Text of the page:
Suddenly I got hold of it. And then, of course, came the quandary. Should I take it out in full view, like a box of chocolates - as though people took lead bricks out of overhead bins every day? Or should I try to explain? She already thinks I'm weird enough, I thought: If I lean over and say, ``Just a little lead brick, ha-ha - want to see?'' she'll probably howl for the security police and run screaming all the way to the Loop. I concluded that I'd best conceal it.

So I glanced furtively up and down the aisle, pretending to busy myself with the zippers on my bag. At last she began reading again. With a single deft motion - or as deft as you can be when you're squashed up against a seat-back holding a lead brick extended at arm's length - I pulled it to the edge of the bin and caught it in my other hand. Then I serenely stuffed hand and brick, Napoleon-fashion, inside my suit jacket.

``Excuse me again - so sorry,'' I said, dripping with sincerity and perspiration, keeping my back to her. I could feel her annoyance passing into deep suspicion. Slithering one-armed past her knees, I carefully avoided her sidelong glances as I flopped into my seat. Then I set the brick uncomfortably on my thigh and made an exaggerated show of searching my inside jacket pocket for a pen. That must have calmed her. She slid back into her book. I slid the brick down the far side of my leg onto the floor. But when I tried to kick it up under the seat, it wouldn't budge. So at last, with a great show of yawning, I lowered my seat-back and stretched out full-length - being careful, as I did so, to catch the brick under my heel and shove it forward out of sight.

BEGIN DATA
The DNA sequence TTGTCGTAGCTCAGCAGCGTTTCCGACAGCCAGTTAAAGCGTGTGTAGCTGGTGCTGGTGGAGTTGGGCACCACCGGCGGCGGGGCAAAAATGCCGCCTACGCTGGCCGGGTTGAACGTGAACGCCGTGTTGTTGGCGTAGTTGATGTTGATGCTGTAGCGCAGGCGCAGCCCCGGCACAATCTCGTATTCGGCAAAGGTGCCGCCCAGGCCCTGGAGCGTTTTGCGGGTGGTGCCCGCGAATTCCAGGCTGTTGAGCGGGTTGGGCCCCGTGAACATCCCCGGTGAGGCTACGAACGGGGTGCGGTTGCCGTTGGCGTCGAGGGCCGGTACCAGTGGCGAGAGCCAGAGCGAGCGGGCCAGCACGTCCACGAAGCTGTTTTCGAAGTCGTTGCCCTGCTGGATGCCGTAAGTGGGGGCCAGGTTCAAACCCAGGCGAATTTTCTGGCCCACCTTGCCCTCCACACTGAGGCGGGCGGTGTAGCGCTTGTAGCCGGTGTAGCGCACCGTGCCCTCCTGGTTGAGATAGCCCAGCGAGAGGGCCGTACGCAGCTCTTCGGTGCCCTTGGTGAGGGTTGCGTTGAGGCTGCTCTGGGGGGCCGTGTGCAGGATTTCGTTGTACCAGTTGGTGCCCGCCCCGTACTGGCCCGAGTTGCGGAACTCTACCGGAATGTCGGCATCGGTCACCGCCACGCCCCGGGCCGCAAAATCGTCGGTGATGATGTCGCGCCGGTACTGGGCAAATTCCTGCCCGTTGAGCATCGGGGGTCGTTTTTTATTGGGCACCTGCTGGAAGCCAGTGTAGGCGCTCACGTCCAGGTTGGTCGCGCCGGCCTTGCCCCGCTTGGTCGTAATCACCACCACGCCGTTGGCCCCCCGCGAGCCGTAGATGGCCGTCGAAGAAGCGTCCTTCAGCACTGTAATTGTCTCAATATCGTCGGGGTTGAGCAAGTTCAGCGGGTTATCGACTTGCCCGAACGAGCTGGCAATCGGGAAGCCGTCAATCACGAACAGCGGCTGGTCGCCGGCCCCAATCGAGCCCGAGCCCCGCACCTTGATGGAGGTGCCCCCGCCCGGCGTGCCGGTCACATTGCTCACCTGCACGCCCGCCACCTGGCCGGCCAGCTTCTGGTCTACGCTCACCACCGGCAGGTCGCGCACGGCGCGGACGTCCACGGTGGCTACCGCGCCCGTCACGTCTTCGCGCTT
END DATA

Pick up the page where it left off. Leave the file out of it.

I never did speak to her. She wasted no time getting off when we landed in Boston. I suppose that's just as well. What, after all, do you say to a young lady who's convinced you're up to nine kinds of evil: ``I'm actually just a journalist on assignment''? I can almost hear her reply. ``Sure, bud,'' she'd say, reaching for the call button, ``and I'm the Ayatollah's grandmother.''

Oh, well, Margaret will understand. I keep meaning to write her and tell her the brick now sits on the floor by my study door. She probably thinks it reminds me of her 2 trillion-volt proton collisions. Actually, it reminds me that nothing makes you feel more guilty than trying to act innocent when you really are.